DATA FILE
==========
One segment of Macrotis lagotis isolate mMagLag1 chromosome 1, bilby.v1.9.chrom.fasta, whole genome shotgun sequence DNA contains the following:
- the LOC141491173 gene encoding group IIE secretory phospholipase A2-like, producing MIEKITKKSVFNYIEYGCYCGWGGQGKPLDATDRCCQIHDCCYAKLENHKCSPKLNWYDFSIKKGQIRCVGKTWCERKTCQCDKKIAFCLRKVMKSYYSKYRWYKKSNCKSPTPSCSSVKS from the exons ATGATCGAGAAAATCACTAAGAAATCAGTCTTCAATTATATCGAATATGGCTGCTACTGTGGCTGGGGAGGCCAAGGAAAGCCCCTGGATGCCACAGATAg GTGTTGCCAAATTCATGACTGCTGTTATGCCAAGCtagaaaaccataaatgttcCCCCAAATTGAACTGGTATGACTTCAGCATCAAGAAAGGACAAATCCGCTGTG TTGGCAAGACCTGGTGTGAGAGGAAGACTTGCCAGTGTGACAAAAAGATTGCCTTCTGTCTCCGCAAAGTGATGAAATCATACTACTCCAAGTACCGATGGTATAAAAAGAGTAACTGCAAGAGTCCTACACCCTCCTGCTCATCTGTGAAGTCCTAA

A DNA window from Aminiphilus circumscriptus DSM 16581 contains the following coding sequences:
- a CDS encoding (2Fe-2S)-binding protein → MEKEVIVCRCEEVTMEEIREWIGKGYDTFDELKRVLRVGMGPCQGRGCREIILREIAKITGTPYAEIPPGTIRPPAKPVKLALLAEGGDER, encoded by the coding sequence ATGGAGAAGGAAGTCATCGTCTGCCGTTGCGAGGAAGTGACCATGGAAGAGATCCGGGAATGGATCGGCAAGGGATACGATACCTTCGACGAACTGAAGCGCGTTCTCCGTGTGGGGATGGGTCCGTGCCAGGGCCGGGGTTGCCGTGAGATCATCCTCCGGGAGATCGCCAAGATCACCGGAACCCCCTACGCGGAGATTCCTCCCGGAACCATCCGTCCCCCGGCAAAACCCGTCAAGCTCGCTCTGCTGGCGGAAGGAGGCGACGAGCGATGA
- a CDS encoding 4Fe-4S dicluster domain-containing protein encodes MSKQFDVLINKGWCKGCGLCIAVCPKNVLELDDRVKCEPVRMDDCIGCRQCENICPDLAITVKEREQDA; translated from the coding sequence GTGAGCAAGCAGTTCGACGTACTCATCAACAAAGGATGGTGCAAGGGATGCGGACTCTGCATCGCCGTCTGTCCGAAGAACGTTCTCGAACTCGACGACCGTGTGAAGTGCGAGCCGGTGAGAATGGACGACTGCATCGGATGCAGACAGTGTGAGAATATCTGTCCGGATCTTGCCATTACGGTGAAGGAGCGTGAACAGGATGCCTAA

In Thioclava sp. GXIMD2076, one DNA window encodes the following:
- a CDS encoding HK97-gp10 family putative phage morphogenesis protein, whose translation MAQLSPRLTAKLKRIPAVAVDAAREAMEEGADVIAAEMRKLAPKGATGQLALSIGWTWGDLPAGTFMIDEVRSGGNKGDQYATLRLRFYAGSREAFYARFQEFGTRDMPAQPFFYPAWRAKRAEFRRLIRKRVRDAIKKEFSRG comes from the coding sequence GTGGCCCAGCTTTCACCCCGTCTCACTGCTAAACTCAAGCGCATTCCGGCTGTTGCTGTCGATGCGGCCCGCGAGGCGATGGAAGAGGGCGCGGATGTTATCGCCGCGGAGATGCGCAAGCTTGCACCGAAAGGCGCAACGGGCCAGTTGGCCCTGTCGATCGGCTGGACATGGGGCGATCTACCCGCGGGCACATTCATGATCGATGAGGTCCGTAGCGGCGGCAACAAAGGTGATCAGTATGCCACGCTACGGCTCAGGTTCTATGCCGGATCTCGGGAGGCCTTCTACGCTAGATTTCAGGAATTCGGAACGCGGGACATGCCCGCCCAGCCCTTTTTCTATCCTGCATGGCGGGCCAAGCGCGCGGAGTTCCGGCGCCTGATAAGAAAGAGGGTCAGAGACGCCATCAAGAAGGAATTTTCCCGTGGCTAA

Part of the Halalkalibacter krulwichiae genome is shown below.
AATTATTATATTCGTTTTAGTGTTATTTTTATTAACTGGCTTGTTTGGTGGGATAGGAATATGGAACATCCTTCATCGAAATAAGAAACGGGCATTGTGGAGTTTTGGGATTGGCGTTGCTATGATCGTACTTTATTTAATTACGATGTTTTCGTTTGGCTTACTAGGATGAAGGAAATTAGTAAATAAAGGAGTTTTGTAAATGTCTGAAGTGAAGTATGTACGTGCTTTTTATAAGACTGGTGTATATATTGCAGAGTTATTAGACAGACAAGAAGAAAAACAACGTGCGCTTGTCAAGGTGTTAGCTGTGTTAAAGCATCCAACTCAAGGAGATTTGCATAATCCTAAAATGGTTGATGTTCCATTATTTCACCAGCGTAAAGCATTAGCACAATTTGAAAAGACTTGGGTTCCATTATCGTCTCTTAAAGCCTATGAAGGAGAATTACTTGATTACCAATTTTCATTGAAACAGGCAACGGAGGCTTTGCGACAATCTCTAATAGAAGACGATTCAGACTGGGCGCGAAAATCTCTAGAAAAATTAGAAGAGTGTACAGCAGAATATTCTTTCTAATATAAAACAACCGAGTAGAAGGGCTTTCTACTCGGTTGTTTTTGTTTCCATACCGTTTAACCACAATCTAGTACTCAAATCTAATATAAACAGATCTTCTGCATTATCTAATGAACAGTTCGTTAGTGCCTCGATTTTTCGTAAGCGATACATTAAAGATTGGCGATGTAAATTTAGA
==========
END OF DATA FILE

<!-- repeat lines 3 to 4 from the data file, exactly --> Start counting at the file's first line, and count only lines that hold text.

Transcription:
A DNA window from Aminiphilus circumscriptus DSM 16581 contains the following coding sequences:
- a CDS encoding (2Fe-2S)-binding protein → MEKEVIVCRCEEVTMEEIREWIGKGYDTFDELKRVLRVGMGPCQGRGCREIILREIAKITGTPYAEIPPGTIRPPAKPVKLALLAEGGDER, encoded by the coding sequence ATGGAGAAGGAAGTCATCGTCTGCCGTTGCGAGGAAGTGACCATGGAAGAGATCCGGGAATGGATCGGCAAGGGATACGATACCTTCGACGAACTGAAGCGCGTTCTCCGTGTGGGGATGGGTCCGTGCCAGGGCCGGGGTTGCCGTGAGATCATCCTCCGGGAGATCGCCAAGATCACCGGAACCCCCTACGCGGAGATTCCTCCCGGAACCATCCGTCCCCCGGCAAAACCCGTCAAGCTCGCTCTGCTGGCGGAAGGAGGCGACGAGCGATGA